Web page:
Flashback to Present Janet tells the detectives that Ken Westin was a mistake to keep her company, but she knows confrontation wasn’t his style. Lilly tells her that Ken was the one who stole the bracelets. Janet tells them Daniel Potter was the son of Rex Potter, a POW with Carl who didn’t make it home. Daniel was constantly hounding Carl to get info about his father, but Carl never talked about the stuff he saw in the prison camp. Daniel even went so far as to throwing a rock through their window. Daniel, however, assures them that the anger stopped with the rock through the window He knew Carl was only protecting him by withholding information. Carl caught him throwing the rock through the window red-handed, and gave him what he wanted.
Flashback Carl catches Daniel after he threw the rock and agrees to tell him what he wants to know. His dad is still in prison in Vietnam. There’s not a lot to eat, contaminated water, the guards are monsters. But Carl assures Daniel that his father will live: he’s one of the strongest people Carl has ever met. Carl admits that Rex is brave, but Carl himself is a coward.
Flashback to Present Daniel saw Carl a few times after that encounter, but he could always feel that something was eating him up. Looking through Carl’s military records the team doesn’t find anything strange until Stillman notices that Carl took early release. Since the code of conduct among POWs was that the sickest and longest held prisoners were released first, Carl couldn’t have left the prison camp under honorable circumstances. Stillman explains he would have had to tell the enemy guards what they wanted to hear and let them use him as propaganda. Those who did manage to leave under honorable circumstances would not have been fans of Carl’s. Coincidently, a group of POWs arrived back one week before Carl was killed. Only one came back to Philadelphia, Roger Raitt, a Navy commander who served with Stillman. Stillman goes to visit Raitt at his office. Stillman’s not much for the reunions and neither is Roger, except keeping in touch is the key especially when he’s working in the defense industry. Raitt confesses he didn’t really respect Carl’s decision to leave early, he understood that Carl had reached his breaking point in the prison camp. Everyone knew that Carl’s worst punishment would be living with the decision he made.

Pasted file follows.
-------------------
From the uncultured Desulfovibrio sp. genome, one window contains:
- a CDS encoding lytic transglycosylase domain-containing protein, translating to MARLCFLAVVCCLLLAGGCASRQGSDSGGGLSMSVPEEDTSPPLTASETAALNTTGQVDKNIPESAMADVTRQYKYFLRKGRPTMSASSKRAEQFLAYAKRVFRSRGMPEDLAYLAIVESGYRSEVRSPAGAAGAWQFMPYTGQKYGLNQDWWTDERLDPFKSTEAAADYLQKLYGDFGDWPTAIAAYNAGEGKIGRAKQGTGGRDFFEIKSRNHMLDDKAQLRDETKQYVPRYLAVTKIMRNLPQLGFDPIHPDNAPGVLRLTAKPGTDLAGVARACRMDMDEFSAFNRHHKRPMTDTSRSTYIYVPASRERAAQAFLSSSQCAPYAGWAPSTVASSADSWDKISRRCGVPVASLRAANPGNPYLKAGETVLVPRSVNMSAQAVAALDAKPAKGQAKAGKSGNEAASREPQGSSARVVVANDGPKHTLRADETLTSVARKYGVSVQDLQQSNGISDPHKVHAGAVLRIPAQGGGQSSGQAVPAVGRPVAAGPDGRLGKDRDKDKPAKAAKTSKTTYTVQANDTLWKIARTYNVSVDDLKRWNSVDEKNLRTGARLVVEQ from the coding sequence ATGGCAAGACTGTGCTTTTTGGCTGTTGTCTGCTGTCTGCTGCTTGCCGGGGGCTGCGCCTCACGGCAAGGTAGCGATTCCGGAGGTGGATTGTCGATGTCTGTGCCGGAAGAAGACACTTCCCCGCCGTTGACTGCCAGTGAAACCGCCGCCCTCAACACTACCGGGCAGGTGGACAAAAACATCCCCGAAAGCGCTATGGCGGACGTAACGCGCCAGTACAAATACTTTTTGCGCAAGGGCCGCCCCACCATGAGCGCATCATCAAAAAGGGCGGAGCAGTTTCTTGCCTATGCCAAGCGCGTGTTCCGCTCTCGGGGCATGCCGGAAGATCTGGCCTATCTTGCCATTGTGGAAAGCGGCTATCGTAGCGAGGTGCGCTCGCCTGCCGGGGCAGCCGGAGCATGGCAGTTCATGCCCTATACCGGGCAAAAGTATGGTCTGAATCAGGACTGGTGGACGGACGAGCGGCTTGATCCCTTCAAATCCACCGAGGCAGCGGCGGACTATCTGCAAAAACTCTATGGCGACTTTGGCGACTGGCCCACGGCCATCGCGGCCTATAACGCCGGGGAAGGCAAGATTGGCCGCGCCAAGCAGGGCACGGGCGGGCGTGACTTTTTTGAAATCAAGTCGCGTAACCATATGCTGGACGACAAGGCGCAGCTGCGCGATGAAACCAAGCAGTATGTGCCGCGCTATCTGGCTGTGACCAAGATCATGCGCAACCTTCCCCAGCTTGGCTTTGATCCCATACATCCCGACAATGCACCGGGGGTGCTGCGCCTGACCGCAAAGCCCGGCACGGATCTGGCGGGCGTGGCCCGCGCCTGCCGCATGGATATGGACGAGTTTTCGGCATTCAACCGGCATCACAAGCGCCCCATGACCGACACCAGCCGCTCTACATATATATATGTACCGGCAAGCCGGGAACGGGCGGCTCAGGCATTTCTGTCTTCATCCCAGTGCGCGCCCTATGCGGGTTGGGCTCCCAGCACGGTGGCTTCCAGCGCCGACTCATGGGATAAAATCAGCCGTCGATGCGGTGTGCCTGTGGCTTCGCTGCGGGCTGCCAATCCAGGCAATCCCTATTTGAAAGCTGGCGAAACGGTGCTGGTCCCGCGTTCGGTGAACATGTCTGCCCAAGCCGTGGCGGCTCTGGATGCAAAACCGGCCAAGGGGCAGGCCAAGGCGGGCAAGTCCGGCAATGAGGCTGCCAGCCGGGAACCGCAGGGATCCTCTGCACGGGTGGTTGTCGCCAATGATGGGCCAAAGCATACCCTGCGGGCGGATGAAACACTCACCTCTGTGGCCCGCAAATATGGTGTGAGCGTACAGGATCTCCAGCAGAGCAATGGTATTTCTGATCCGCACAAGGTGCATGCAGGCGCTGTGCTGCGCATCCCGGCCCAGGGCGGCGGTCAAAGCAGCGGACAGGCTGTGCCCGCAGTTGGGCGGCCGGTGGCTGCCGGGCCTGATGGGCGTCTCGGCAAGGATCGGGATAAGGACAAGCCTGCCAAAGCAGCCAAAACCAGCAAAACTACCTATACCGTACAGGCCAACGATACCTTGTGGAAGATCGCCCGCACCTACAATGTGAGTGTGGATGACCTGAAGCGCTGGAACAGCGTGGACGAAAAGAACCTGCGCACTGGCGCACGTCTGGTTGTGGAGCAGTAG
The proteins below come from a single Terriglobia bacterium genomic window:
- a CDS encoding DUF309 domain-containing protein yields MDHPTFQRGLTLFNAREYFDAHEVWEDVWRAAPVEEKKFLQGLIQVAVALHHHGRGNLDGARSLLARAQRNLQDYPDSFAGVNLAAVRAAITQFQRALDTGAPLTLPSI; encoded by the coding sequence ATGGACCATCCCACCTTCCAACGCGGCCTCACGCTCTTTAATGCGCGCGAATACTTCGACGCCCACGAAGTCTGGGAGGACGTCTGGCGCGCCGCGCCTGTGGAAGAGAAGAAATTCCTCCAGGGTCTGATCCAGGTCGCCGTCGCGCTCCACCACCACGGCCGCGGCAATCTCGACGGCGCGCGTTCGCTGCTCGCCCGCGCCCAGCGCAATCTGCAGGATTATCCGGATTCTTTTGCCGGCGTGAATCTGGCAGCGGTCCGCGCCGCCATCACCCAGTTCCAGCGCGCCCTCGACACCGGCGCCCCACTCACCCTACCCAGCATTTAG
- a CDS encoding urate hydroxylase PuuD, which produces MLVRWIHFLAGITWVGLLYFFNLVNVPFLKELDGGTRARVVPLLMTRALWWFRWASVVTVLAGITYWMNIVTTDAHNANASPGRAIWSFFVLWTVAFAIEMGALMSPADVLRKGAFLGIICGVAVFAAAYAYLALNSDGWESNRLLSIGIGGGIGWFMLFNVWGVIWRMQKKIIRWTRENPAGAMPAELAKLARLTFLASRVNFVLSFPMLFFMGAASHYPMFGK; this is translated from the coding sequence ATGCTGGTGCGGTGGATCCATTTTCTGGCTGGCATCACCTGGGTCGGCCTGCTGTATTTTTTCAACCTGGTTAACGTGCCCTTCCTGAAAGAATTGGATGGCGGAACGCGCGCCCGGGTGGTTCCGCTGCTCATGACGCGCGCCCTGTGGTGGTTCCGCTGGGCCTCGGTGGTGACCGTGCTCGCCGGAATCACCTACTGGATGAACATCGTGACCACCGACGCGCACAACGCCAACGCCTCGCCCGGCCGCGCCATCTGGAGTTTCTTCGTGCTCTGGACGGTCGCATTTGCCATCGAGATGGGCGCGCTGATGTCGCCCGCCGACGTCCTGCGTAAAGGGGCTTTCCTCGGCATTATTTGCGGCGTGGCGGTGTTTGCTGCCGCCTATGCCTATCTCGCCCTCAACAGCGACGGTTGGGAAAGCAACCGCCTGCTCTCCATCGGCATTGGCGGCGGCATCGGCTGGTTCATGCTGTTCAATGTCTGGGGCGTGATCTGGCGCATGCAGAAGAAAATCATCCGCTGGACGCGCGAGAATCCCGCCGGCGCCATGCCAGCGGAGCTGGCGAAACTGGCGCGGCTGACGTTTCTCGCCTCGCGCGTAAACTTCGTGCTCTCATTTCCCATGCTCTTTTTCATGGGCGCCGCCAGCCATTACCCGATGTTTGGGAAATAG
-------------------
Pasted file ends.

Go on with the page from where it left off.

Flashback At the funeral, everyone is listening to the story of how Rex was captured by the Vietnamese when Carl quietly slips in with Ned. Angered, Rex's wife Ruth Potter confronts Carl, asking him how he can show up when he betrayed everyone, including Rex. With no other choice Carl apologizes and leaves with Ned. Roger suggests it would be better for Carl not to attend the reception, and Carl asks Roger to tell the other guys that he died over in Vietnam, and he’s already a ghost.
Flashback to Present Roger thought Carl suffered so badly that he committed suicide. Even though the gun was five feet away from Carl, Roger reminds Stillman how long it takes a man to die from a gunshot. But Stillman is still skeptical; since it is unlikely anybody would commit suicide by shooting themselves in the stomach. Roger reminds him that Carl’s arms didn’t work anymore; maybe he had been aiming for his heart. Kat Miller meets up with Stilman and Vera and asks for an update on the Burton case. Stillman asks how she likes it in narcotics and she tells them she's keeping her cop options open. Ned remembers the day of Rex Potter’s funeral. From the moment they walked into the door, he could see all the POWs there hated his father. Though Ned is shocked to hear of the suicide theory, he knows he was probably the reason why his Carl committed suicide.
Flashback Carl takes Ned to the local diner. He apologizes to Ned for all the yelling at the funeral and the two exchange ”I love you’s”. The waitress recognizes Ned as the little boy who came into the diner with his father last year. Carl is heartbroken to find out Ken was the one who took Ned to the diner and used Carl’s identity, right down to being a soldier who had been to Vietnam while Ken never was a P.O.W.